Sunday, September 28, 2008

Let Go Of The Content... It's All About The Connections...

I've been an educator, mostly an adult educator, for over 32 years now. I hold both bachelor and masters degrees in education, with my masters specializing in adult education and training. In all of my formal training as an educators content was king - I learned a lot of content, I had to have subject matter expertise and my "job" was to ensure that my students got all of the content that they deeply deserved.

Well guess what everyone - we are not in Kansas anymore - given our new realities of education and the learning tools available to our "learners" (yes, they are no longer students), as educators we are faced with a new paradigm - content is dead - it's all about the connections made and the learning communities that count now. In fact, I have come to discover that content is actually mostly irrelevant in my role as an educator, and what my focus has become is developing learners so they can learn for themselves and find their own content through the development of communities and connections. So what does this all mean?

We are facilitating (not teaching) a new generation (actually generations, as most adult learning environments these days are multi-generational) of learners for a new generation of jobs and careers, many of which have not even been created yet. Technology has become pervasive in most learning environments, and the one technology that has had the greatest influence is the computer and its greatest learning tool, the Internet.

Learners have the Internet as their primary tool for information gathering and research - in fact the so-called Millennials or digital natives (Prensky) have even been said to be 'wired" differently as to their approach to information finding and gathering and their ability to multitask information gathering. They are exposed to an almost unlimited amount of content on any subject. What is lacking are the following skills and knowledge:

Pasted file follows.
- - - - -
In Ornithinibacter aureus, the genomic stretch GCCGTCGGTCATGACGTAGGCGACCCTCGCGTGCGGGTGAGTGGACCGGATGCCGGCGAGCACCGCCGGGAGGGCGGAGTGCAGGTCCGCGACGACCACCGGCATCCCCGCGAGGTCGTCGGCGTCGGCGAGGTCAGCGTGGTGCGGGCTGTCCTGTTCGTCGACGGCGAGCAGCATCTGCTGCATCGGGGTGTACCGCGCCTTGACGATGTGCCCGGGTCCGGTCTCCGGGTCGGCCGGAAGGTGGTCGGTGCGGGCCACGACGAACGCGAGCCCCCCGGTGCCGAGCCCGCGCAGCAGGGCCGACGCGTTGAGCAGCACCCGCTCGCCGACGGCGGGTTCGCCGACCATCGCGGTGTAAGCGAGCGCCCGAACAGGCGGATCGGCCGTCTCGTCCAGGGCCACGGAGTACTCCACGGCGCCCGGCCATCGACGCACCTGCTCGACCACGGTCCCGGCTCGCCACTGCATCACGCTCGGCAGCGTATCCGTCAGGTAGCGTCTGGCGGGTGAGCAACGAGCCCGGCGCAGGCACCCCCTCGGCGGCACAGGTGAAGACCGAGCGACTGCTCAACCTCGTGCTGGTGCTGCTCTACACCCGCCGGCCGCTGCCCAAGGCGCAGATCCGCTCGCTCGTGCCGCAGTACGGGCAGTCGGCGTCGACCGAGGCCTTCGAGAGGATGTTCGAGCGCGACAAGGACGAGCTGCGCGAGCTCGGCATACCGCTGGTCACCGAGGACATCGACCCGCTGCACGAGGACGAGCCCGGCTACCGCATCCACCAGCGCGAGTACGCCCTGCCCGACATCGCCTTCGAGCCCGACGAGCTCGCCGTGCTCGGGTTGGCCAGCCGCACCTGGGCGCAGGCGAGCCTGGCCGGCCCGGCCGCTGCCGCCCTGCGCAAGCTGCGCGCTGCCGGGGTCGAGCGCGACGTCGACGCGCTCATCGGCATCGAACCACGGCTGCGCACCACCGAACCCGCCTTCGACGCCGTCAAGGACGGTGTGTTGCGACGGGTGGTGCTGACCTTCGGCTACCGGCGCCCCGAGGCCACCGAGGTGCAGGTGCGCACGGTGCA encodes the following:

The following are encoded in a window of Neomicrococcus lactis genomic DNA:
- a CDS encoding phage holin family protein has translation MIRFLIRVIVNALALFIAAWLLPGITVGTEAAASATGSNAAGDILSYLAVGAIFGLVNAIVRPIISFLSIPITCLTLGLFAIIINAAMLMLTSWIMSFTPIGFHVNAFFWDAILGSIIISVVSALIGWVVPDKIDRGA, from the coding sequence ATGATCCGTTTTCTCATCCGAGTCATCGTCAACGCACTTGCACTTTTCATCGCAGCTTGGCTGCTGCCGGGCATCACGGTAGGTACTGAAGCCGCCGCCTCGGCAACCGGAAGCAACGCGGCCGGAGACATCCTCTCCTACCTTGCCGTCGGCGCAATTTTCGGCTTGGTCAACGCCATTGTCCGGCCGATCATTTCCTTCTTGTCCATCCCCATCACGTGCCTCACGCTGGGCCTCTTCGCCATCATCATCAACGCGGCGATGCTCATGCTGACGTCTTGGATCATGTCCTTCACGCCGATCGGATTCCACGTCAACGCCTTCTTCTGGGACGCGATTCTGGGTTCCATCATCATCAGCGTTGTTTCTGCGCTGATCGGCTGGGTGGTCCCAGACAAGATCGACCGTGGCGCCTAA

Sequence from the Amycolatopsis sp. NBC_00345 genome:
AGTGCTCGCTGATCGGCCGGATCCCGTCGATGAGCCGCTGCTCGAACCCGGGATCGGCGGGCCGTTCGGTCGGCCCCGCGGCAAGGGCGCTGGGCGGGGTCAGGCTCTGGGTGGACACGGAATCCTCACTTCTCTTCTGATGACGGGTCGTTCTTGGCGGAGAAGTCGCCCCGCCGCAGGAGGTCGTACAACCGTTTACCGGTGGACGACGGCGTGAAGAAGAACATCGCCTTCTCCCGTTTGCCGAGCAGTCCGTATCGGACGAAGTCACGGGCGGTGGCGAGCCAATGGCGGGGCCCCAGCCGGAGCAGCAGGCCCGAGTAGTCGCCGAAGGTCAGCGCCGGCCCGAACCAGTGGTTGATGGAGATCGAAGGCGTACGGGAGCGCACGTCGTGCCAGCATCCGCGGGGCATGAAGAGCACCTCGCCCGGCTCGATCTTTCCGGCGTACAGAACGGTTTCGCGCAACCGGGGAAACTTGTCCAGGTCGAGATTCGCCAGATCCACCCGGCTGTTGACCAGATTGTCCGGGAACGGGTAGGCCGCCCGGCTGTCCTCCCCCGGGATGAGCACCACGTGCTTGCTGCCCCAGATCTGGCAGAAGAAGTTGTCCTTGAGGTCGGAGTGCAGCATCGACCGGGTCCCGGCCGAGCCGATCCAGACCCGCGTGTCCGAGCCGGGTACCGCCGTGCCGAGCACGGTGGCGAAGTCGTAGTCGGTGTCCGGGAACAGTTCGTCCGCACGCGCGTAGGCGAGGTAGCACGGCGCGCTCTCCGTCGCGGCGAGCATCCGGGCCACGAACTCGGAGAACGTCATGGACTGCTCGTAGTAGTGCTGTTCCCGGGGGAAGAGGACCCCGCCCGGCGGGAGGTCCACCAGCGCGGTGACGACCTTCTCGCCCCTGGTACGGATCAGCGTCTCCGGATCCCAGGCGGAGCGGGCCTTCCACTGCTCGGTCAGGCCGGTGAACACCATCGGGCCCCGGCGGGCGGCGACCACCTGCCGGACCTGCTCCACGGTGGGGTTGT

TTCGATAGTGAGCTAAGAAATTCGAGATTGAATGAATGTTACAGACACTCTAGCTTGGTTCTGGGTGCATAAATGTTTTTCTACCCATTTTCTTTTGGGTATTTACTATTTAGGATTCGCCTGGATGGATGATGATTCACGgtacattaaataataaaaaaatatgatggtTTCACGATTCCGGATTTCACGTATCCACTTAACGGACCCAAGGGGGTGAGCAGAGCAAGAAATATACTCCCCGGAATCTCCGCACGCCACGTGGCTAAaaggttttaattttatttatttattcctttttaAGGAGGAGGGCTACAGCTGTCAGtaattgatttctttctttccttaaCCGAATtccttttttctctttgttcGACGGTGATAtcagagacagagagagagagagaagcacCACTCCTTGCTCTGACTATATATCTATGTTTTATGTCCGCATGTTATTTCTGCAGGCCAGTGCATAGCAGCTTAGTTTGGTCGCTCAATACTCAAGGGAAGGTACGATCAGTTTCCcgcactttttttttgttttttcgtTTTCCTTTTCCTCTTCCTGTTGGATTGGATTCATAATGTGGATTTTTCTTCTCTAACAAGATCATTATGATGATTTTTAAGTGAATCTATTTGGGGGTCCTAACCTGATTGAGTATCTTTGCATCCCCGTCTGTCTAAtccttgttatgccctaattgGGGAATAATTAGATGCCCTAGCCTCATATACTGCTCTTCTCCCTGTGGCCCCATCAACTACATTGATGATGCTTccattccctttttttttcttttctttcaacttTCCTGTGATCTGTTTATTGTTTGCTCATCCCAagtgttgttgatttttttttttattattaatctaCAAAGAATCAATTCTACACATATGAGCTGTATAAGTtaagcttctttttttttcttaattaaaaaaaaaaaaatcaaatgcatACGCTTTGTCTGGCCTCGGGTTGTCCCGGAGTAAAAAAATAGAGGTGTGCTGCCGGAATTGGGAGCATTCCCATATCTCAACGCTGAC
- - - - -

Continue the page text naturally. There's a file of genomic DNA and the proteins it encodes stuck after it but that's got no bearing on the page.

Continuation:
• Gathering information
  • Processing knowldege
  • Context and relevancy of information
  • Sharing and using information
None of these skills are content-centric or specific to a particular subject area, but rather they should be considered as essential skills regardless of the chosen profession or academic track of the learner. It is our job as facilitators to ensure that our learners acquire these skills in order to succeed in the information age.

As facilitators of adult learning we must step away from our traditional role of content providers and move into one of facilitating connections - connections with information, connections with learners for the development of team and interpersonal skills, the connections with multiple (and massive) sources of information, the connections between raw data and the skills needed to make it useful information, and the connections that learners will need to be successful in their chosen professions, whatever those connections may be.

The most important connections that we can foster are the connections of community - learning is now a team sport - there is just too much information out there for one learner to make sense of - we need to foster and develop the creation of learning communities and environments that will assist in the success of our learners. This will become even more important as more and more learners choose to do their learning in environments outside of our traditional "brick" classrooms.

So, let go of the content and get connected. It's our future... Hmmm...

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